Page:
The CloversView in iTunes
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The Clovers occupy an exalted place in the history of R&B, if not in the minds of many listeners, other than hard-core devotees of the music's history -- the Drifters tend to eclipse them, by virtue of their longer history and the string of hits that the later incarnation of that group had during the 1960s. The truth is that the Clovers not only started earlier than any other act on Atlantic, but they also scored more hits in their six years there than any other R&B act in the label's history. The group's origins, like those of so many R&B vocal outfits, goes back to the members' middle teenage years. Tenor/baritone Harold "Hal" Lucas, tenor Billy Shelton, and bass Robert Woods were students at Armstrong High School in Washington, D.C., during the mid-'40s when they formed a trio led by Lucas, who also came up with the name the Clovers. A fourth member, John "Buddy" Bailey, another tenor, joined up and eventually became their lead singer, while Lucas started singing baritone. Their early sound was influenced by the likes of such professional outfits of the era as the Orioles and the Ravens. The history of R&B isn't easily contained within the boundaries of the post-World War II era, when it began gathering popularity. The Clovers took shape over the next few years, as Woods departed to be replaced by Matthew McQuater, and Shelton was succeeded by Harold Winley, and a fifth member, in the guise of guitarist Bill Harris, joined in 1949. During these years, their repertory was largely drawn from the records and set lists of the Orioles and the Ravens, but as the 1950s dawned, the group had begun to embrace a harder, edgier brand of R&B, with less restraint in their embellishments. They were discovered while playing a club in Washington by Baltimore-based entrepreneur Lou Krefetz, who got them onto a small label called Rainbow Records, where they made their debut with "Yes Sir, That's My Baby." It was Ahmet Ertegun, the founder of the then new label, who interceded and, after getting the group onto his label, started feeding them rougher, more rhythm-oriented material, including the first song Ertegun ever wrote, "Don't You Know I Love You" -- according to Nick Tosches, that single was also the first record by an R&B quartet to incorporate a saxophone solo (by Frank Culley) into its structure; the record became a number one R&B hit during the summer of 1951 and heralded a new era in popular music, serving as the template for a decade of R&B hits. Indeed, there are those who identify that record as the very first identifiable rock & roll single. The group was put in the hands of producer/songwriter Jesse Stone (aka Charles Calhoun), who, with Ertegun, directed them further into this new territory that they suddenly found themselves trailblazing. In April of 1952, "One Mint Julep" became a number two single, and they followed that up in July with "Ting-a-Ling," which also got to number two. The Clovers' fortunes continued until Bailey was drafted during the summer of 1952, and the group didn't see any significant success again until the summer of 1953 when "Good Lovin'" charted at number two with Charlie White, late of Billy Ward's group the Dominoes. They charted again at number three in the spring of 1954 with "Lovey Dovey," and then Billy Mitchell came in as lead singer for "Your Cash Ain't Nothin' but Trash." That single was only a relatively modest hit during the summer of 1954, but it was useful on a whole different level, getting the group a berth in the pioneering rock & roll/R&B short feature Rock 'n' Roll Revue. Beginning in 1955, with Bailey's discharge from the army, he and Mitchell served as joint lead singers in the group. The Clovers switched to a ballad style in 1955 with the release of "Blue Velvet," which was a modest success at number 14 on the R&B listings. Their next single, "Devil or Angel," the latter an "over-the-transom" submission by an amateur songwriter named Blanche Carter, got to number three, but that marked the end of their run of hits on Atlantic. Ironically, it was those last two singles -- which were really the least representative of their sound of any of their hits -- became their best known singles, getting the widest airplay, though their version of "Devil or Angel" was later eclipsed by Bobby Vee's recording. Following its release, as the rock & roll boom solidified around white performers, guitar-based acts, and novelty tunes, the Clovers experienced a downturn in their fortunes. They ceased charting singles and after two more years of attempts at reviving their sales, Atlantic released the bluesy sleeper classic "Down in the Alley" (1957), one of the raunchiest songs of its period ever aimed at a mainstream audience, which even had the temerity to project its lustful observations slowly. Rather than retreat, the act, with the encouragement of their manager, Lou Krefetz, grew bolder. He organized a new label, Poplar Records, and had the Clovers record an entire LP, an extraordinary opportunity for a group that wasn't riding high on the charts at the time -- even the Drifters had never recorded an actual LP at the time, their albums being compilations of previously recorded singles. The group scored with the LP and its accompanying single, "Pennies From Heaven," and it looked as though they might pull out of their ongoing commercial slump. Fate then took a hand as Krefetz was offered the opportunity to become the head of sales for United Artists Records, a newly organized label that had the money of one of the top studios in Hollywood behind them. The manager accepted the offer and was able to fold the Clovers, along with their recordings for Poplar, into the larger company. Krefetz next linked the group up with Jerry Leiber and Mike Stoller, the result being the biggest pop hit in the group's history, in the form of "Love Potion No. 9," sung by Billy Mitchell, and peaked at number 23 (which, oddly enough, was the same slot it occupied on the R&B charts). Alas, this was to be the group's last success. They never found another producer as effective as Leiber and Stoller, much less Ertegun or Stone, and even when they returned to work with Stone, they were unable to find a way back to the charts; even re-recording their old hits, such as "One Mint Julep," failed to attract any listeners. By 1961, the group had parted company with United Artists, and soon they were grasping at straws commercially, spiraling down in a series of contracts with ever smaller and weaker labels, losing Matthew McQuater in the process. The group splintered, with Billy Mitchell and Harold Lucas reorganizing the lineup with a pair of members from another group, the Bachelors, James "Toy" Walton and Robert Russell. They made a brief return to Atlantic in 1961 without any resulting rebound in sales, and after that, the group's situation became complicated by the existence of rival incarnations -- along with Mitchell's outfit was a group called (at times) "the Fabulous Clovers," led by Bailey. Roosevelt "Tippie" Hubbard succeeded Mitchell, leading a quartet called "Tippie and the Clovers," who cut sides for Leiber and Stoller's Tiger label, among them "Bossa Nova Baby," a number that was even an embarrassment to Elvis Presley when he did it. By the dawn of the rock & roll revival at the turn of the 1960s into the 1970s, the Clovers' situation had become at least as complicated as that of the Drifters, with multiple groups claiming the name in various performing venues and recording situations. None of it really mattered by then, as the recordings had assumed a life of their own, separate from any performances by survivors or pretenders. The group was honored by the Rhythm-and-Blues Foundation in 1988 with a Pioneer Award, given to surviving members Bailey, McQuater, Lucas, and Winley, and thanks to the CD boom, their classic Atlantic sides have been more readily available since the 1990s than they've been at any time since the mid-'50s, Rhino Records keeping two different hits compilations in print while Collectables Records has reissued their two Atlantic LPs on a single CD. ~ Bruce Eder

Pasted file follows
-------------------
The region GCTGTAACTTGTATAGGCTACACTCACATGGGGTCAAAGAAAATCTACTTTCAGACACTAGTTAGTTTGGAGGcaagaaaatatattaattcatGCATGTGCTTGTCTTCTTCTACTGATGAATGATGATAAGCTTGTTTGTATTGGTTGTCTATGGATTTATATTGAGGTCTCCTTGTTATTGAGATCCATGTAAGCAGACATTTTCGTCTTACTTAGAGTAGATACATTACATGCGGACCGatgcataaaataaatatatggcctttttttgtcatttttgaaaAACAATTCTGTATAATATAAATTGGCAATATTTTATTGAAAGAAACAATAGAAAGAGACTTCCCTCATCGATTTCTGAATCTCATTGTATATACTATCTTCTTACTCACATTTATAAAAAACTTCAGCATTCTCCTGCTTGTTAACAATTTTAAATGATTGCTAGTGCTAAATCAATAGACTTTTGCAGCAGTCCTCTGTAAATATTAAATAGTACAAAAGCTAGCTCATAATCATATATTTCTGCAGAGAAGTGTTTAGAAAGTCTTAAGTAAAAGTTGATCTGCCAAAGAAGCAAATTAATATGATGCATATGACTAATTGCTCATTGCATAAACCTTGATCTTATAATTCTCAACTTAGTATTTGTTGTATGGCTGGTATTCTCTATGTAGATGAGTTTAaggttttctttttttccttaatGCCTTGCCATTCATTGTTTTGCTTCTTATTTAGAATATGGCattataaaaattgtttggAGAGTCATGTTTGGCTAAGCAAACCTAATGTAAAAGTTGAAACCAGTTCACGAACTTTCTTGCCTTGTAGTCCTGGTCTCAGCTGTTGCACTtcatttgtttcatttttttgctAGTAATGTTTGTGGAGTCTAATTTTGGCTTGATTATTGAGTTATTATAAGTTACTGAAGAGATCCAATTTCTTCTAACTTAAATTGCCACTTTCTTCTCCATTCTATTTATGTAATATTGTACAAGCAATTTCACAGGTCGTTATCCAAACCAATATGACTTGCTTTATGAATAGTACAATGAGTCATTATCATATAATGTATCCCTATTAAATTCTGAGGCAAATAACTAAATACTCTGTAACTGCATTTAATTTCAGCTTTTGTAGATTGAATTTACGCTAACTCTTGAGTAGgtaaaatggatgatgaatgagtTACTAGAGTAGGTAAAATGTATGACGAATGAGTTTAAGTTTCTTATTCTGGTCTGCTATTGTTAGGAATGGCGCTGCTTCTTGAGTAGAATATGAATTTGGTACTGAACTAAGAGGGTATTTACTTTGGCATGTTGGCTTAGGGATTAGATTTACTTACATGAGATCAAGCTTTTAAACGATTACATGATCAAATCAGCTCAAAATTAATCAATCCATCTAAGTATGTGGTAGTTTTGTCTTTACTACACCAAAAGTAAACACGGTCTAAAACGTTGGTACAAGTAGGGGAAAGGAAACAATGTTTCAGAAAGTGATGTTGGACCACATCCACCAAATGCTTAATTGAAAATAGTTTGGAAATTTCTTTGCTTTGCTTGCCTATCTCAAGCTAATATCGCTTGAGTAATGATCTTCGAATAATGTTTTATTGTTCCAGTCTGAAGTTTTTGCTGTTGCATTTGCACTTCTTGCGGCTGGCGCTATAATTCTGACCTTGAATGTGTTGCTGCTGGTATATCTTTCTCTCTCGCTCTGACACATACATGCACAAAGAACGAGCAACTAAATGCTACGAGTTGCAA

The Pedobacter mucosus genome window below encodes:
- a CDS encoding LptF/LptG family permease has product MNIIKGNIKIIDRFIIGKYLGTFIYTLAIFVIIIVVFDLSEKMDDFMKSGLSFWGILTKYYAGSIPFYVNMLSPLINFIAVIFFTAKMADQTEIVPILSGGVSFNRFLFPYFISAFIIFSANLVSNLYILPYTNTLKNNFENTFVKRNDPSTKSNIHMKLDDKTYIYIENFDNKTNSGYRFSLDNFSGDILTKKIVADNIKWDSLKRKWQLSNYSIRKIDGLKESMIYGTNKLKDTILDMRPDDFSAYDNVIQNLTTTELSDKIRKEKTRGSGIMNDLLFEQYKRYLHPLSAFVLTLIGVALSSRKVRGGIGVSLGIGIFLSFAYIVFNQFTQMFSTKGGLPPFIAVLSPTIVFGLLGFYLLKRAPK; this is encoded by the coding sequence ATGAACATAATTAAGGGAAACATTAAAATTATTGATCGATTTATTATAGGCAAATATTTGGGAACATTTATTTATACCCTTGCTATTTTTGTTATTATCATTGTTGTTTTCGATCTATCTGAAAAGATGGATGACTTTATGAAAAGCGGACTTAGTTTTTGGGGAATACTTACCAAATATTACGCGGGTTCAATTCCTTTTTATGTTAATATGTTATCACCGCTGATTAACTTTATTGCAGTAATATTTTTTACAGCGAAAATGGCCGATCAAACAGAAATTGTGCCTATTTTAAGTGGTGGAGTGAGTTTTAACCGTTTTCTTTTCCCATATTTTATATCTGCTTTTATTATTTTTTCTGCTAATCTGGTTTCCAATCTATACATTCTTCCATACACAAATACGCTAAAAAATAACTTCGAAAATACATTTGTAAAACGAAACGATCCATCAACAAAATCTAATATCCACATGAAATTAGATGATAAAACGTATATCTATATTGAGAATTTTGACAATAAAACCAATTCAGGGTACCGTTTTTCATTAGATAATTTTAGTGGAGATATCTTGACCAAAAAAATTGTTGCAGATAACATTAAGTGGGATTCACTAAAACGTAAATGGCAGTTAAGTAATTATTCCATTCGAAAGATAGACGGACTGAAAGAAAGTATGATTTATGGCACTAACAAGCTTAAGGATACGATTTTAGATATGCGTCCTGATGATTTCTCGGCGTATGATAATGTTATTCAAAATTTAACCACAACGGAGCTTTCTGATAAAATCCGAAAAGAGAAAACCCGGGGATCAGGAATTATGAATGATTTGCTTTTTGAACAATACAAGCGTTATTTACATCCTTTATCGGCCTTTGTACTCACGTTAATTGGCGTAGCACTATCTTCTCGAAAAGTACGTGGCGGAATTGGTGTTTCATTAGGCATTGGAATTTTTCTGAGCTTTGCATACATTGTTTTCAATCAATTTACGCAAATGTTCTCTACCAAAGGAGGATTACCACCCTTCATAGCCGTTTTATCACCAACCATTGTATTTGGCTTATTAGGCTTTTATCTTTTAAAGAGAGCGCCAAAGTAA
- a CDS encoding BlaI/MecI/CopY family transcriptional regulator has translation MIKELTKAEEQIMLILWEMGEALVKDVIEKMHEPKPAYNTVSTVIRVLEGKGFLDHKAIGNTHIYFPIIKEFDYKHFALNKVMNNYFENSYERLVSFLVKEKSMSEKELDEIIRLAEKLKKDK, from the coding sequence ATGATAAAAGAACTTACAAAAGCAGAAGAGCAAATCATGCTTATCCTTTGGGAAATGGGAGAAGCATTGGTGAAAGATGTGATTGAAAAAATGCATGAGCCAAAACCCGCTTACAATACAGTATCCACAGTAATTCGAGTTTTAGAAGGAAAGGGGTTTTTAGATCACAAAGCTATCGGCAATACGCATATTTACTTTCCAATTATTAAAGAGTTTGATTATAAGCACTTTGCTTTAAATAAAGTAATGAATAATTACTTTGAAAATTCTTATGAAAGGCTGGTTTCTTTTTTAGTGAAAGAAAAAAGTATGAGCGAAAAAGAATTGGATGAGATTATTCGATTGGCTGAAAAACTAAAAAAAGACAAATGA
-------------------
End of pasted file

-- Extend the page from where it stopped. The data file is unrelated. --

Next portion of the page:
1946 in Washington DC
'40s, '50s, '60s, '70s, '80s, '90s